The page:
The Mothers

Rod Jones

The Mothers
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The Mothers

Rod Jones

That’s what life is about, at the bottom of things, she thought: women keeping babies.

In 1917, while the world is at war, Alma and her children are living in a sleep-out at the back of Mrs Lovett’s house in working-class Footscray. When Alma falls pregnant, her daughter Molly is born in secret. As Molly grows up, there is a man who sometimes follows her on her way to school.

Anna meets Neil in 1952 at her parents' shack at Cockatoo. She later enters a Salvation Army home for unmarried mothers, but is determined to keep her baby.

Fitzroy, 1975. Student life. Things are different now, aren’t they? Cathy and David are living together, determined not to get married. Against the background of the tumultuous events of the sacking of the Whitlam government, a new chapter is added to the family’s story.

The Mothers is a book about secrets. It interweaves the intimate lives of three generations of Australian women who learn that it’s the stories we can’t tell that continue to shape us and make us who we are.

Review

I vividly remember Rod Jones’ 1986 novel Julia Paradise, the story of a Scottish psychoanalyst and his eponymous patient set in pre-war China. It quite justifiably caused a sensation with its exploration of female sexuality and earned the then young author accolades. The Mothers is Jones’ sixth novel. It’s a quietly moving story of three secrets and three women whose lives intersect over three generations.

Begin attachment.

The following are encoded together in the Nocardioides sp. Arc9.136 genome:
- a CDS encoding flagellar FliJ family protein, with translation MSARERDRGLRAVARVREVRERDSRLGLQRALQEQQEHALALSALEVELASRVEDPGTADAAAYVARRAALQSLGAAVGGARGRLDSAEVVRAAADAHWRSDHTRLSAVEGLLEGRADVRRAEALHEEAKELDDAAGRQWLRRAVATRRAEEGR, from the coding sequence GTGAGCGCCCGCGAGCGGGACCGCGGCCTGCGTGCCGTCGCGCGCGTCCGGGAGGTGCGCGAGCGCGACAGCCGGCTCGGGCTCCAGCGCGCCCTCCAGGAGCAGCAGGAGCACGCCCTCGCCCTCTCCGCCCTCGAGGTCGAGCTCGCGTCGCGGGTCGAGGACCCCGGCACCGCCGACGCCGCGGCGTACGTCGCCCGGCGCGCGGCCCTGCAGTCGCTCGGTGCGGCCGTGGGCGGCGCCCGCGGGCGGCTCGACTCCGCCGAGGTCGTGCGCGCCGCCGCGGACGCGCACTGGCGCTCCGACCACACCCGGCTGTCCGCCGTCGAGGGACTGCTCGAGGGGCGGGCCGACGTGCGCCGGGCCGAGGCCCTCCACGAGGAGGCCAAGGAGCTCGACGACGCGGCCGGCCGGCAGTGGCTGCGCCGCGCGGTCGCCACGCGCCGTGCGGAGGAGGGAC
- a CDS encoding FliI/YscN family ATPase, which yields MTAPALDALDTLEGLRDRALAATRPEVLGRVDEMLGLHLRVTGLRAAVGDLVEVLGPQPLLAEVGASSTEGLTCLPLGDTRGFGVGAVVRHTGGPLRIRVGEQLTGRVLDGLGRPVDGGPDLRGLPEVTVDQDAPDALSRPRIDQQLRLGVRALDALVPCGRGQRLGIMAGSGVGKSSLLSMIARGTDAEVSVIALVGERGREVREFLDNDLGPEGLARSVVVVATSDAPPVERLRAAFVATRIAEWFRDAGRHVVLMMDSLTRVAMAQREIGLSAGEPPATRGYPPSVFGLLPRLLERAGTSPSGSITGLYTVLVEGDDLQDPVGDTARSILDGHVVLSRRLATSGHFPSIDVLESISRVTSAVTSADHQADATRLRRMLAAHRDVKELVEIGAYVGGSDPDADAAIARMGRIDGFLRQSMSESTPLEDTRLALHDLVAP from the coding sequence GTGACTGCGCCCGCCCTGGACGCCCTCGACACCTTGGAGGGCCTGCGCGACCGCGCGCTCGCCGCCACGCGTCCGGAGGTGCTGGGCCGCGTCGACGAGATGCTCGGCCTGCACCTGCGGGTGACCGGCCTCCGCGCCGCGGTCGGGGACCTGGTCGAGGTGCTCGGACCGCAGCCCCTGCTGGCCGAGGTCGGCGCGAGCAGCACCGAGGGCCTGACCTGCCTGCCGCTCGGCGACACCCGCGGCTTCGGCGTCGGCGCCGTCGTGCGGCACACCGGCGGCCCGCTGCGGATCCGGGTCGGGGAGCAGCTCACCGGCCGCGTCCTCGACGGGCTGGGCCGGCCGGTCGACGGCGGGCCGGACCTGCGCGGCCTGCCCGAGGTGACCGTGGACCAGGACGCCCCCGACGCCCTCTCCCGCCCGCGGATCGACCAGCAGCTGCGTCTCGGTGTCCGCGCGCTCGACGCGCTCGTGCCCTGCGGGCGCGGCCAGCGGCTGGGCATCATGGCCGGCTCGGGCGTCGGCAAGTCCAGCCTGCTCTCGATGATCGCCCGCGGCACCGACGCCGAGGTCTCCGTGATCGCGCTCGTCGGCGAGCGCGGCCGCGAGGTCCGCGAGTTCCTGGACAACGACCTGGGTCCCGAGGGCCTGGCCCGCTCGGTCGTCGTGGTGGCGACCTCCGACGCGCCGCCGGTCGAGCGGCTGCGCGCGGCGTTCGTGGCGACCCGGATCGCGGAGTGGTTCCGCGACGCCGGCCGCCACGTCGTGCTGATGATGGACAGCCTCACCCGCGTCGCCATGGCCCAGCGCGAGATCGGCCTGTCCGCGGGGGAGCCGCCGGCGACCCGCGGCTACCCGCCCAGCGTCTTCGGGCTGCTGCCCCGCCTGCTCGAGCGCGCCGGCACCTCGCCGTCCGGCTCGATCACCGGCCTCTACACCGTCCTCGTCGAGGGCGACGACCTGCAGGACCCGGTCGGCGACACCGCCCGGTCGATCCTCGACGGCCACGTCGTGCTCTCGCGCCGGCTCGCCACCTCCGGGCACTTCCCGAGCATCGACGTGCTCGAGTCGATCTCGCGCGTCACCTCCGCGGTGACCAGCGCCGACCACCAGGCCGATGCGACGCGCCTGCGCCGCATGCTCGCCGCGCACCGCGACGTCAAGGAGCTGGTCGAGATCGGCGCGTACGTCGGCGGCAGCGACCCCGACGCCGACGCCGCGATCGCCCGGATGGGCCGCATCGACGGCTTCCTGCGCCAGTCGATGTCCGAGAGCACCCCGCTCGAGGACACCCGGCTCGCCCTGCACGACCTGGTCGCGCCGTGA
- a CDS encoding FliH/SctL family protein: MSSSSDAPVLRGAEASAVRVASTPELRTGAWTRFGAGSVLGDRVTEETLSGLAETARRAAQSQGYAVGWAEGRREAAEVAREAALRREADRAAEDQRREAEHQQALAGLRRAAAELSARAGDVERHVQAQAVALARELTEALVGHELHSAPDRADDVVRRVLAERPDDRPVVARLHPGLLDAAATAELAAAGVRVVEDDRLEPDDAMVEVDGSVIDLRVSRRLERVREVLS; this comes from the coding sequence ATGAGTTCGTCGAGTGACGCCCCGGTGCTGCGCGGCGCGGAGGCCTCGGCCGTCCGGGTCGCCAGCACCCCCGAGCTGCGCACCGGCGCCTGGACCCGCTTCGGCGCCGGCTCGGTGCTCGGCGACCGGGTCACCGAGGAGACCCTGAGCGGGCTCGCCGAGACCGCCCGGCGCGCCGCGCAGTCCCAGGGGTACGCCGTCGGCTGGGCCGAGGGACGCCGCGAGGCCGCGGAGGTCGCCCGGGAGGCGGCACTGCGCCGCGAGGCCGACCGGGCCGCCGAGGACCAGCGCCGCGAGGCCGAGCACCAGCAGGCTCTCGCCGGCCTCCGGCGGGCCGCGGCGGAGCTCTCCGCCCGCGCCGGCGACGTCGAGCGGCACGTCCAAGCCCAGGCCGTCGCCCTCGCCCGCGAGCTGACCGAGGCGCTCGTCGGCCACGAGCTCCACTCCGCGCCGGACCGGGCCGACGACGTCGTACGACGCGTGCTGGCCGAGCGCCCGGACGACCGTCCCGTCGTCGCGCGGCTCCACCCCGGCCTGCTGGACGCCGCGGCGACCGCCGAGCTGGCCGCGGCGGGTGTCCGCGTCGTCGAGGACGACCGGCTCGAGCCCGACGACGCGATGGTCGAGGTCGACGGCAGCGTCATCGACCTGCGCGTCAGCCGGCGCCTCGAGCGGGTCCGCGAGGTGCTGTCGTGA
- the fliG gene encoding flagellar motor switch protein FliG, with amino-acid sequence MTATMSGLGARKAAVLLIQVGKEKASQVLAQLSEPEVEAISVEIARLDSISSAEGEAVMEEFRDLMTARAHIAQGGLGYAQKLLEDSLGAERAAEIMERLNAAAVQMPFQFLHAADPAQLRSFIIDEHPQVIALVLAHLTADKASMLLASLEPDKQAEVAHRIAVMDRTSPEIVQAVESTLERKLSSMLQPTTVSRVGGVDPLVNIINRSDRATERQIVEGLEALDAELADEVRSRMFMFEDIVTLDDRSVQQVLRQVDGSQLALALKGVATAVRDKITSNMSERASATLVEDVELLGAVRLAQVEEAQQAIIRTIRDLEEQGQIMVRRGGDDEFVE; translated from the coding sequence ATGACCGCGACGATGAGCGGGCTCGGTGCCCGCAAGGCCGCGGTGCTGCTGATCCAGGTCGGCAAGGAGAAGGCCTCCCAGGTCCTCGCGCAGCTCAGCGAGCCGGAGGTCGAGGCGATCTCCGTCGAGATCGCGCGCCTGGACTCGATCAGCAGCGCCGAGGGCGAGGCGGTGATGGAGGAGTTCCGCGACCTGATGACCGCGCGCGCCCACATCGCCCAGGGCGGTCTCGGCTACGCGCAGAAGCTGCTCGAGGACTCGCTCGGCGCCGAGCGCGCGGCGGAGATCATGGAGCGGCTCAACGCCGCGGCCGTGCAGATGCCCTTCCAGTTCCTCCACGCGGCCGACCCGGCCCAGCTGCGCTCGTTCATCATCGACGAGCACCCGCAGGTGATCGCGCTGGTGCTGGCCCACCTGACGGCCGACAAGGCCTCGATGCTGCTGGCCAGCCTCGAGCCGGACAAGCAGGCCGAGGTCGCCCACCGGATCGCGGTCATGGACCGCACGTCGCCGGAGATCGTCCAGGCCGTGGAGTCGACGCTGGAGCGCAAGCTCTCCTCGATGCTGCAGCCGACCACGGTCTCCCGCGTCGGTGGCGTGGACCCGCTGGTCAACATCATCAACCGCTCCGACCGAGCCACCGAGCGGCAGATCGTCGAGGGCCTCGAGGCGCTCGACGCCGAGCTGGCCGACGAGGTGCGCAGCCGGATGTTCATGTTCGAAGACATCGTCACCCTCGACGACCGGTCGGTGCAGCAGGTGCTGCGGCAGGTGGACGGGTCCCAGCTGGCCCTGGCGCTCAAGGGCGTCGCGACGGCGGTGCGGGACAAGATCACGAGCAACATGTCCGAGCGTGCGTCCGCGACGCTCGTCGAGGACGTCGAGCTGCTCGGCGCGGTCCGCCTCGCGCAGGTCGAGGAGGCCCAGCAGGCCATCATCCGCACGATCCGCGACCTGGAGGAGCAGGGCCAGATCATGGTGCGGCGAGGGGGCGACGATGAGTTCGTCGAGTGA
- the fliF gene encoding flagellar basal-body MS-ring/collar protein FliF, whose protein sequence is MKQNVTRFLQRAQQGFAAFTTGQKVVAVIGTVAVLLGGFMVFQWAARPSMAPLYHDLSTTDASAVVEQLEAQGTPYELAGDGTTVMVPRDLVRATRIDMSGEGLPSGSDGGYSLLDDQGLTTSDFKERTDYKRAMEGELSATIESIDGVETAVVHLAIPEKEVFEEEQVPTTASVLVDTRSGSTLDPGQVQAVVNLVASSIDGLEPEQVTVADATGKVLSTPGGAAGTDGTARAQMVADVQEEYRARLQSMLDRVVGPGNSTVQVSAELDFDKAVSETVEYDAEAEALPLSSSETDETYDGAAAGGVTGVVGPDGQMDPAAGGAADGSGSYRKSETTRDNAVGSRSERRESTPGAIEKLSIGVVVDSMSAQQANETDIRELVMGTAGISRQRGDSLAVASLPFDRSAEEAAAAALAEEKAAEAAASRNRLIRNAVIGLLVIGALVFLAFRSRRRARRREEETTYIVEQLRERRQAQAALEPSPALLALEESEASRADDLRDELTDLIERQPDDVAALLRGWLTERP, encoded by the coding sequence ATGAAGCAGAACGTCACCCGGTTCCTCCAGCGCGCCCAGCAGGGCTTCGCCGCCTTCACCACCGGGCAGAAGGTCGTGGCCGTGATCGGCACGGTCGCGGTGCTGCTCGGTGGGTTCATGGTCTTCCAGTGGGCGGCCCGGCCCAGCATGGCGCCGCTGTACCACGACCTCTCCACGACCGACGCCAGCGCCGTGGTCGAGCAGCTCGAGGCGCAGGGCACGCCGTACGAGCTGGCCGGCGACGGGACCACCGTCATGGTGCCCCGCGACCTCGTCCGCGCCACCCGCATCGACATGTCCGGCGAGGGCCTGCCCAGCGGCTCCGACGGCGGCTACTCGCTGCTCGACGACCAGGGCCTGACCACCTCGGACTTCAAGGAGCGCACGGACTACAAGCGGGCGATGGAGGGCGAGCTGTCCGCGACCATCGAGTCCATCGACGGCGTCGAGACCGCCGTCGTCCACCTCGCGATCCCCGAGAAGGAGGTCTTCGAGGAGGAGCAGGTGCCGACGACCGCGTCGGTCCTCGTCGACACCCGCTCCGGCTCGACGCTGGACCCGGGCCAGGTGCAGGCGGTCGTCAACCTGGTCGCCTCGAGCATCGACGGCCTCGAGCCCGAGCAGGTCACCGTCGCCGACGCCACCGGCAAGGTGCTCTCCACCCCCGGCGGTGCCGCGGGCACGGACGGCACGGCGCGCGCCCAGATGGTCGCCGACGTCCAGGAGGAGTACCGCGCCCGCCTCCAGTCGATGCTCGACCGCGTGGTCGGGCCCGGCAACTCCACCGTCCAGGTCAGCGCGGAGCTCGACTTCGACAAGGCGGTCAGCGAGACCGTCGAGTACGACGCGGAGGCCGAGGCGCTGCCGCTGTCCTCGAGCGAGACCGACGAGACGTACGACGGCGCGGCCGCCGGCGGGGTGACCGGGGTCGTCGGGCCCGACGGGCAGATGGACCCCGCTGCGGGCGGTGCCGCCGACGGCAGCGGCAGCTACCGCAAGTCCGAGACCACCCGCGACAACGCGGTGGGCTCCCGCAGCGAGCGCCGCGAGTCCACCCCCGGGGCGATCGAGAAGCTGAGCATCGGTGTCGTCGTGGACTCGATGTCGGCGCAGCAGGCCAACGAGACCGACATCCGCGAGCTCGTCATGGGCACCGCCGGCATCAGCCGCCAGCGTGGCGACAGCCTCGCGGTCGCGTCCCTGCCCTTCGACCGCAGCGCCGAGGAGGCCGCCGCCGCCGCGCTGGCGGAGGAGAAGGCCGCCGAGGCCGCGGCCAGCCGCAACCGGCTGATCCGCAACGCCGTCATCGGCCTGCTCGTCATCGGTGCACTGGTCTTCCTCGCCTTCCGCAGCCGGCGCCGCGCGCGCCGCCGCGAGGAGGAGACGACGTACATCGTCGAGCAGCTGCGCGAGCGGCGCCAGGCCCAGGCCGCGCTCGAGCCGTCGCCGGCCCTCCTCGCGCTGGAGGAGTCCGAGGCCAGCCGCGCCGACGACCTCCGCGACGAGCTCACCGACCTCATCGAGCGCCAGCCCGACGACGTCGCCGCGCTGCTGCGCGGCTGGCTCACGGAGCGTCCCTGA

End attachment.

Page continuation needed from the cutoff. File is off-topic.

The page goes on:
When her husband brings home his mistress, Alma takes her two children and leaves. It’s 1917 in the midst of the war in working-class Footscray. Alma has nowhere to go and a young man takes pity on her and takes her home where his widowed mother offers the young family shelter. When Alma falls pregnant her daughter, Molly, is born secretly and in shame.

Many years later, Anna falls in love with the dashing young man from the family next door; when she becomes pregnant, Neil abandons her and her family shunts her off to a Salvation Army home for unmarried mothers where she is forced to give up her baby.

Meanwhile, Alma’s daughter Molly is childless and yearns for a child. Years later, all three families’ lives intersect, offering some hope that the secrets and their attendant sadness will come to some positive resolution. If you like Colm Toíbín’s work, I’m sure you will love this book. The Mothers is a terrific achievement for Jones and will, I hope, introduce him to many new readers.


Mark Rubbo is the Managing Director of Readings.

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